The shiny black Lincoln MKX pulls up to the International Terminal of the Atlanta airport in an early morning rain. Two things I like to do when I have to fly. first I like to call an Uber Black car instead of an UberX. It’s a flat $50 from downtown where I live to the airport. The same as taking a shitty yellow cab. But the Uber Black cars are far nicer. Plus, this trip is expended on someone else’s dime so I’m taking the more expensive ride. The elderly black woman who was my driver this morning had the city wired. She has been a limo driver in Atlanta for over 10 years and knew all of the short cuts to get around the morning rush hour traffic. She took the HOV lane and skirted past the sea of red brake lights on I-20. She past the exit to merge on to south I-85 to the airport. “Now, what we’ll do is get off at the next exit that goes to the Falcon’s stadium and hit the on ramp back on to the free way.” Just as we passed I-85 the traffic was gone. She got off on the exit. Took a right at the bottom of the off ramp on to the empty street. It was 7:30am on a Tuesday morning and when no NFL games ever happen so there was no one on the feeder street to the Georgia Dome. She hung another left, went underneath the freeway and then turned on to the on-ramp to I-85 south. The whole thing took about 60 seconds and we were back to doing 65mph towards the airport. All of the congestion behind us.
“I’ll have to remember that next time I’m driving.” I said.
“Do you have a radio station you’d like to listen to?”
“No. I usually listen to NPR in the morning.”
“I like the jokes on the Tom Joyner Morning show. Do you mind?”
“Not at all.”
“I like to ask. I don’t want to bore my passengers with my Japanese language CDs.”
This woman was learning to speak Japanese while driving around all day. Why Japanese? Just because she wanted to learn it and she had the time.
Moments later we pulled up to the international terminal of the airport. This is my 2nd life hack for going to the airport for trips. The international terminal is the newest section of the Atlanta airport. It isn’t connected to the city’s MARTA train and most of the traffic usually goes to the Domestic side of the airport where it’s always crowded. Even if I’m flying domestic, I go through the international side. There’s way less people and I’m usually through security and into the airport in under 5 minutes. I’ve seen the security line snake through the domestic side with a wait of over an hour. That’s one less hour of sleep I could have gotten for my morning flights. I put my duffel bag through the x-ray machine, I take my laptop out of my backpack and place in a bin. Shoes off. Pockets empty. I’m a pro. I step into the screening machine and put my hands up. The large mechanical centrifuge arm does one revolution around my body and step out. The TSA screener stops me.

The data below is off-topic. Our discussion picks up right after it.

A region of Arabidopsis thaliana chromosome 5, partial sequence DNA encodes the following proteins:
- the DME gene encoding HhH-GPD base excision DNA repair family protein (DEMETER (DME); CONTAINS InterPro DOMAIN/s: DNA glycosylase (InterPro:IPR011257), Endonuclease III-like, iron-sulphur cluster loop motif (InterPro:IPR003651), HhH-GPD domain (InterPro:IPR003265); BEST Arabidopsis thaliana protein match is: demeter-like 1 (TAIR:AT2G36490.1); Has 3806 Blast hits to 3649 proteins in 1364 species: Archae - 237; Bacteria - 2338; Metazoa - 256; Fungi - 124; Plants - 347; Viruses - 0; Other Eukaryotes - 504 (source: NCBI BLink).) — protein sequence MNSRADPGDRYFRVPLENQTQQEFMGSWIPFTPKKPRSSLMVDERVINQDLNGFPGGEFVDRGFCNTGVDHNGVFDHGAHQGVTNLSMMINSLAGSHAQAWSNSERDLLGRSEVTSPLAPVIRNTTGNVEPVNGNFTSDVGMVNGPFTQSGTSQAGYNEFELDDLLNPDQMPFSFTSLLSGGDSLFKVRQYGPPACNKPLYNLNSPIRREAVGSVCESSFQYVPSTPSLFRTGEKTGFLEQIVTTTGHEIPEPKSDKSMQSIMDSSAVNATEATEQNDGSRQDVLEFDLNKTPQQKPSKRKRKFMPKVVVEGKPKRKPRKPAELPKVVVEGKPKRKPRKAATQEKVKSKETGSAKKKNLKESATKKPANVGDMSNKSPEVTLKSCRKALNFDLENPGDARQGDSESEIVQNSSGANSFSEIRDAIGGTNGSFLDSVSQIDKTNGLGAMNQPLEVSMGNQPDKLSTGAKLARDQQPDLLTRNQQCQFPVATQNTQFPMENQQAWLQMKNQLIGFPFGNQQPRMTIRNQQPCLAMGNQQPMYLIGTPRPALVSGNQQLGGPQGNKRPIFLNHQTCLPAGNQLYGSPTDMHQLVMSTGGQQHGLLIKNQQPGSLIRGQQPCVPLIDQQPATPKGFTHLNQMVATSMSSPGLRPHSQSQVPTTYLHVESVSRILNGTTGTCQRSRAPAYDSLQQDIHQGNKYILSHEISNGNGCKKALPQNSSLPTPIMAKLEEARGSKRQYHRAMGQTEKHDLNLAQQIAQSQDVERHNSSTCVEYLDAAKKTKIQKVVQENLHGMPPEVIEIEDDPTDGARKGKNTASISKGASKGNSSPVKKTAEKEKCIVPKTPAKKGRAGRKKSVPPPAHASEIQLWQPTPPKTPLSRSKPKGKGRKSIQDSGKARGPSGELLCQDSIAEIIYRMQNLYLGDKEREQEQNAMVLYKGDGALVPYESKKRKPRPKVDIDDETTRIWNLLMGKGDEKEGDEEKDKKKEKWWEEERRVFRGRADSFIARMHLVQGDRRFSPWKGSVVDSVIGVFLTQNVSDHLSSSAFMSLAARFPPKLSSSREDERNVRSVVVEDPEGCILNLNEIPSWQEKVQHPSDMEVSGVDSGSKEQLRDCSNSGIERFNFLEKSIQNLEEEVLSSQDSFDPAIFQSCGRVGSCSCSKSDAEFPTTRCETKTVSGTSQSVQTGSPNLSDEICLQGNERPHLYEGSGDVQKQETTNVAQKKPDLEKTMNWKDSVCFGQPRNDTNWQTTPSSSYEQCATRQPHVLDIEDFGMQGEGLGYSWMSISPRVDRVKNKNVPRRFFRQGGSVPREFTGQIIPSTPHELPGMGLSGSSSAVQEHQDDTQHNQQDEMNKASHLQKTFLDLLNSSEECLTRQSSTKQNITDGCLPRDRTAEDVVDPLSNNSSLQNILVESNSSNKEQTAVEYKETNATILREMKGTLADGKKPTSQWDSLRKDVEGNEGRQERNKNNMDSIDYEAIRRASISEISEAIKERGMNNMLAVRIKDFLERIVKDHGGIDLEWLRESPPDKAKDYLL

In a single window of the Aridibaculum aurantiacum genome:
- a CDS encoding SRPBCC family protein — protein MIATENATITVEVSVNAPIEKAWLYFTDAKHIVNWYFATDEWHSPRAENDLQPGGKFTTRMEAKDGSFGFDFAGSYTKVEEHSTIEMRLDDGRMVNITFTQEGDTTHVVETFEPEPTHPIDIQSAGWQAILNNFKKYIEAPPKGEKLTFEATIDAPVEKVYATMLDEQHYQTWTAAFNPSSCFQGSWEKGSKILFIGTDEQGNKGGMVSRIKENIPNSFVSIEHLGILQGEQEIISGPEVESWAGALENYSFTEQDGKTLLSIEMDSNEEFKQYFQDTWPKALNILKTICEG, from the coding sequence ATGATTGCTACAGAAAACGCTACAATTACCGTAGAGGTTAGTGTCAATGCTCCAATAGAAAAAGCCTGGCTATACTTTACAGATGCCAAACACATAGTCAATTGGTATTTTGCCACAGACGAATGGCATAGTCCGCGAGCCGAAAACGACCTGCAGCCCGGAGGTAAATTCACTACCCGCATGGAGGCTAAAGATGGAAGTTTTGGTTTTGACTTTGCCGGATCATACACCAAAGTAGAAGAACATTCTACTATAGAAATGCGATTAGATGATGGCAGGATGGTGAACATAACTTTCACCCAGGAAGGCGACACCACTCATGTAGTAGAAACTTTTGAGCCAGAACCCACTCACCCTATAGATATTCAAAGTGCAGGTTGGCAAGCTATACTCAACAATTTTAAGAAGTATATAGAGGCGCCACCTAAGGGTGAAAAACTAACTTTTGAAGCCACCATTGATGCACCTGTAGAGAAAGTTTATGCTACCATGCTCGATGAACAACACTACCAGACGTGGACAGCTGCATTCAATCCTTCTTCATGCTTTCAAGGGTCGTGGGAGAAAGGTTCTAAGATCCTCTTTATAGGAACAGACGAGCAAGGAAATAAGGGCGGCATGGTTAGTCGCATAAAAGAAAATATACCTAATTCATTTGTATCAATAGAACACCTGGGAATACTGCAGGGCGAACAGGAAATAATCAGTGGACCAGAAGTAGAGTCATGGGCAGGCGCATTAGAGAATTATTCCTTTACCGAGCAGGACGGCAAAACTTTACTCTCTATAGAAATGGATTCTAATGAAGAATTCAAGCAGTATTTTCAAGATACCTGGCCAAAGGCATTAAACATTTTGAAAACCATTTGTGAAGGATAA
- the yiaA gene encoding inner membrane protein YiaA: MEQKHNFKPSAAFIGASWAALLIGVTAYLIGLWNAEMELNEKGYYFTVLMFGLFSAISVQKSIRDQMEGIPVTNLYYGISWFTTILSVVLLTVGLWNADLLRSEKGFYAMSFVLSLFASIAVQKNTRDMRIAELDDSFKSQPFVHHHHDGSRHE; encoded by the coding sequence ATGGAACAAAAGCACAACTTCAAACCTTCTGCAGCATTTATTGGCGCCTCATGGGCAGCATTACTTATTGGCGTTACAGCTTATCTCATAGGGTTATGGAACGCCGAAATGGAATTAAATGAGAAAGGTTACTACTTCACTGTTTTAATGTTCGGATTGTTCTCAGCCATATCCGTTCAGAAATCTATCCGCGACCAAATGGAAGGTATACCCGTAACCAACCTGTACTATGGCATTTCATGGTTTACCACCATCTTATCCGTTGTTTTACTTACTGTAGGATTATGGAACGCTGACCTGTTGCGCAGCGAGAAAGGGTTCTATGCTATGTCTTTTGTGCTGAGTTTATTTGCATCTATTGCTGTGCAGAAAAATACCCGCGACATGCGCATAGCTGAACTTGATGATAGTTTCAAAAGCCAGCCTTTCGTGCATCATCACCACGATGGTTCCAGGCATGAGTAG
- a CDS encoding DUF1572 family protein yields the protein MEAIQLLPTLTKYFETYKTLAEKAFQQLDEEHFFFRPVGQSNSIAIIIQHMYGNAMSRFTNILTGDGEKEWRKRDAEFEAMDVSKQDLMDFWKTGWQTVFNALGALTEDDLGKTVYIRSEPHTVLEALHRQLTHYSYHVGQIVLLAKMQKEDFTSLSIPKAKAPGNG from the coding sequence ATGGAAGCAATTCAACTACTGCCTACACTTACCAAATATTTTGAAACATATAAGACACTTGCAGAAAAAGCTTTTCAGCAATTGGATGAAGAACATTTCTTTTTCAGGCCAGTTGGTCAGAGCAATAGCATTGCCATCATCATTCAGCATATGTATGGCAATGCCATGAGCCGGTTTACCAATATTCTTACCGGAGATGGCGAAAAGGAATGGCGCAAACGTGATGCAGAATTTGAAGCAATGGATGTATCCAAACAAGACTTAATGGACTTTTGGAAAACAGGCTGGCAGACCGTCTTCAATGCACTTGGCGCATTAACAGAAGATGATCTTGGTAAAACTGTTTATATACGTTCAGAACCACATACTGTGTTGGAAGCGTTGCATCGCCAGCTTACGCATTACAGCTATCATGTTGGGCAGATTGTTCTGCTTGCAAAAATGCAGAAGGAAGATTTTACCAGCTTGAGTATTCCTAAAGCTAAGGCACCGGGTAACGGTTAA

“Hold on a second sir, I need to check…Uhh…” There’s an awkward pause. I turn around to look at the screen that’s making him uncomfortable. On the screen is a silhouette and it lights up in bright yellow any anomalous areas that the machine detected on the body and where the TSA screener needs to pat the person down. I can never figure out what this expensive machine is detecting since it always lights up my calf or my arm and I never have anything on me. I think it’s a piece of shit that someone got rich selling to the government to be used at all of the airports. I look at the screen and the entire crotch of my silhouette is lit glowing yellow.
“Uhhh…” the TSA screener stammers. I burst out laughing.
“Ummm…sir, do you mind going through the machine again.”
For a moment I was tempted to say no just so this guy would have to uncomfortable pat down another man’s junk, who obviously doesn’t have a problem with it and kind of wants him to.
“Sure” I said and stepped back in the machine.
He scanned me again and, thankfully for him, this time nothing in my pubic area glowed yellow. We both laughed. His chuckle sounding more nervous than my gregarious bellow. I collected my things and put my shoes back on. A few moments later, I’m standing in front of a Starbucks counter. I look at the time. It’s been only twenty five minutes from my door, to the airport, through security to getting a hot cup of coffee. Still had an hour to kill before my flight.